Using GnuPG for encryption and decryption

On Ubuntu install with:

apt-get install gnupg

First generate private and public key:

gpg --gen-key

Generating this key can take some time, because it needs enough randomness.

Store your public key in a file:

gpg -a --export

Although it is not necessary to store this public key, you usually will provide this public key to other people, see for example my public key.

Import public keys from other people by

gpg --import

Now encrypt a message for my-friend:

gpg -aers my-friend your-file

These options have the following effect:

  • -a: create base64 encoded output (“ASCII armored”). This is not necessary, so you can skip this option. If skipped the output is binary.
  • -e: encrypt
  • -r: recipient, here your-friend
  • -s: add signature. This is not necessary. You could drop this option from above.

Decrypting a file is the easiest part. Just type

gpg encrypted-file News and Numbers: Year 2014 in Review

Im(Press)ive! Your Year in Review published some usage statistics for the year 2014, which are quite astonishing:

  1. 18,300,771 new blogs
  2. 555,782,547 new posts
  3. 24.5 TB/h (Terabyte per hour)

Compare this with statistics from year 2013:

  1. 13,704,819 new blogs
  2. 489,281,136 new posts
  3. 667,675,929 comments

So is not only growing, they are growing faster than last year.

Downloading Binary Data, for example Boost C++ Library

Downloading the Boost C++ library is occasionally hindered by various company policies.

boost_1_57_0.7z.rc4.b64 is Boost version 1.57.0 (MD5 is 17c98dd78d6180f553fbefe5a0f57d12) in the following format:

  1. compressed with 7z, size 55 MB
  2. encrypted with RC4, password “boost”, size doesn’t change
  3. base64 encoded, size 74 MB

Encryption and encoding was done like this

openssl enc -rc4 -a -in boost_1_57_0.7z -out boost_1_57_0.7z.rc4.b64

Decrypting goes like this:

openssl enc -d -rc4 -a -in boost_1_57_0.7z.rc4.b64 -out unencrypted.7z

Announcement: 11th International Conference on Parallel Programming and Applied Mathematics

The conference will start in September 6-9, 2015, Krakow, Poland.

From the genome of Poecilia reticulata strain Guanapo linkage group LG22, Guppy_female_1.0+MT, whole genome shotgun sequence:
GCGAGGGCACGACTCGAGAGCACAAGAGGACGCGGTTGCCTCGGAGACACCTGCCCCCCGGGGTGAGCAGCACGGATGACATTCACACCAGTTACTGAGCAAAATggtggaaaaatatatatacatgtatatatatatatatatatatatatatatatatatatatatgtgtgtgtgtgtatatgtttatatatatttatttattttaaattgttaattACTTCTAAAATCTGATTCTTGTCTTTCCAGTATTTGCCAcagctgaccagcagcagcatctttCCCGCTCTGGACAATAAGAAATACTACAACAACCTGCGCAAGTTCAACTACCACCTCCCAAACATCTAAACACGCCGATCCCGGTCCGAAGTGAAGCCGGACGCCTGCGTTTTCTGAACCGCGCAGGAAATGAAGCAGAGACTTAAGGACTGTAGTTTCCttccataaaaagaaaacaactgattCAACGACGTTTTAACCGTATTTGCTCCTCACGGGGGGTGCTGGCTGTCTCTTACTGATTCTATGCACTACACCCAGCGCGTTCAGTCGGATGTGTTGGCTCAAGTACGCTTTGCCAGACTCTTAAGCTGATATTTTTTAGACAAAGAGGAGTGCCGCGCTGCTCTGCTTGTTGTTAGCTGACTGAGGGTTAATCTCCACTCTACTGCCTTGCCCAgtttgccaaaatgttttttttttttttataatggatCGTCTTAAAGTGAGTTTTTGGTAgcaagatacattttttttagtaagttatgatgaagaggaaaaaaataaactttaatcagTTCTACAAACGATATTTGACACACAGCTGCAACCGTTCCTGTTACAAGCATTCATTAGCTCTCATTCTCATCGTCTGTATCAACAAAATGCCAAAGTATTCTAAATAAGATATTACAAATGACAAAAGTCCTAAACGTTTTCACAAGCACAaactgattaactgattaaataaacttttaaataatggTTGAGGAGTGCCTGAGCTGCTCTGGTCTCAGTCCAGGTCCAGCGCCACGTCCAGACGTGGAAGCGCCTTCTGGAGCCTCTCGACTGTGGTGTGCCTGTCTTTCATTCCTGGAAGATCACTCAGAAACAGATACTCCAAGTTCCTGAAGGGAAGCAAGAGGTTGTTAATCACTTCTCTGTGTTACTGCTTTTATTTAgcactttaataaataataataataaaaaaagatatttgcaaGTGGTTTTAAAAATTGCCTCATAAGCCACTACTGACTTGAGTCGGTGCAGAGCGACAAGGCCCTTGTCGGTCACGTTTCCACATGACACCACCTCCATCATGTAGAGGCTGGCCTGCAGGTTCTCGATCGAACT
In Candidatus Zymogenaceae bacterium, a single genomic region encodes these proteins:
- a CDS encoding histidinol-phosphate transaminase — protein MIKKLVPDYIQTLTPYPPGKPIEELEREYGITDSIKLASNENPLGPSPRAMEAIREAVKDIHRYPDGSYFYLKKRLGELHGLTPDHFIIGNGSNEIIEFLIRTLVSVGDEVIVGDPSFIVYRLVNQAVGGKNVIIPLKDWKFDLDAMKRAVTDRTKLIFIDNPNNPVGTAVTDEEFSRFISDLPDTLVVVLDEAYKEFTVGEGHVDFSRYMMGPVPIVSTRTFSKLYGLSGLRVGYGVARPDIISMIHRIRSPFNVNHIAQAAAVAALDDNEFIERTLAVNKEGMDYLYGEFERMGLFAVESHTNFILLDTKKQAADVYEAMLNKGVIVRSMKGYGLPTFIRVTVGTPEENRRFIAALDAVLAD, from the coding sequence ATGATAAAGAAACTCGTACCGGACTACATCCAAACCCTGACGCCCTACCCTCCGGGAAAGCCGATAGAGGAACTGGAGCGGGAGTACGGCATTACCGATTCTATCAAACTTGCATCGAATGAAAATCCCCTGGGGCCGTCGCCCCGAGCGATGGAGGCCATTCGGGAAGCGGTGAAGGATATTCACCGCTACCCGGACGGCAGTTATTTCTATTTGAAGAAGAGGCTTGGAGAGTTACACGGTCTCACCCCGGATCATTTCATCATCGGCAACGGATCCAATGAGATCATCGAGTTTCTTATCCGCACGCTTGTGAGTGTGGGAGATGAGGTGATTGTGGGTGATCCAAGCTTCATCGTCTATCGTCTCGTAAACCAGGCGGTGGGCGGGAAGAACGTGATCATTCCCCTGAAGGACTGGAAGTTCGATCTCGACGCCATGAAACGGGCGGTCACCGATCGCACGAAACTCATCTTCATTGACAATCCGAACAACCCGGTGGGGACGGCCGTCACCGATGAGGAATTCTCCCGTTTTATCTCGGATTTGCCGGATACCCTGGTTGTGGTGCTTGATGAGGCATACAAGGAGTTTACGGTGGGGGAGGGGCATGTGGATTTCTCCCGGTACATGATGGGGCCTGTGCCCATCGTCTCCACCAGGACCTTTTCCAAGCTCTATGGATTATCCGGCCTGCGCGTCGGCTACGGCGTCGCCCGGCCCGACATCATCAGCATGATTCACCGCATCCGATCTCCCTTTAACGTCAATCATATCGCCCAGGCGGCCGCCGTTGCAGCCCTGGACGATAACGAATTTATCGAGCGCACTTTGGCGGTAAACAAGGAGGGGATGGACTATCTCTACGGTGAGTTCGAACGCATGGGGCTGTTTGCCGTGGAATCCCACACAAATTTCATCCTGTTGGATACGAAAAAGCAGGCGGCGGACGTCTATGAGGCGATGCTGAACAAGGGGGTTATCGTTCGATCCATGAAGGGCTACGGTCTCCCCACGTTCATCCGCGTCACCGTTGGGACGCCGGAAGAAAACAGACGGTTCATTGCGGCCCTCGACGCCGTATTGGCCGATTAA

Parallel Programming and Applied Mathematics, PPAM for short, is a biennial conference started in 1994, with the proceedings published by Springer in the Lecture Notes in Computer Sciences series, see PPAM. It is sponsored by IBM, Intel, Springer, AMD, RogueWave, and HP. The last conference had a fee of 420 EUR.

It is held in conjunction with 6th Workshop on Language based Parallel Programming.

Prominent speakers are:

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Setting up SLURM on Multiple Machines

SLURM is a job-scheduler for Linux. It is most useful if you have a cluster of computers. But if you only have two or three computers it can be put to good use. SLURM is an acronym for Simple Linux Utility for Resource Management.

SLURM is used by Tianhe-2, the most powerful supercomputer in the world with 3,120,000 Intel Xeon E5 2.2 GHz cores (not CPUs). It is in effect a combination of 16,000 computer nodes. Tianhe-2 is located in Guangzhou, China. SLURM is also used by Odyssey supercomputer at Harvard with 2,140 nodes equipped with AMD Opteron 6376 CPUs. Frankfurt’s supercomputer with 862 compute nodes, each equipped with AMD Opteron 6172 processors, also uses SLURM. Many other HPC sites use SLURM.

What is the catch of a job-scheduler? While a single operating system, like Linux, can manage jobs on a single machine, the SLURM job-scheduler can shuffle jobs around lots of machines, thereby even out the load on all of them.

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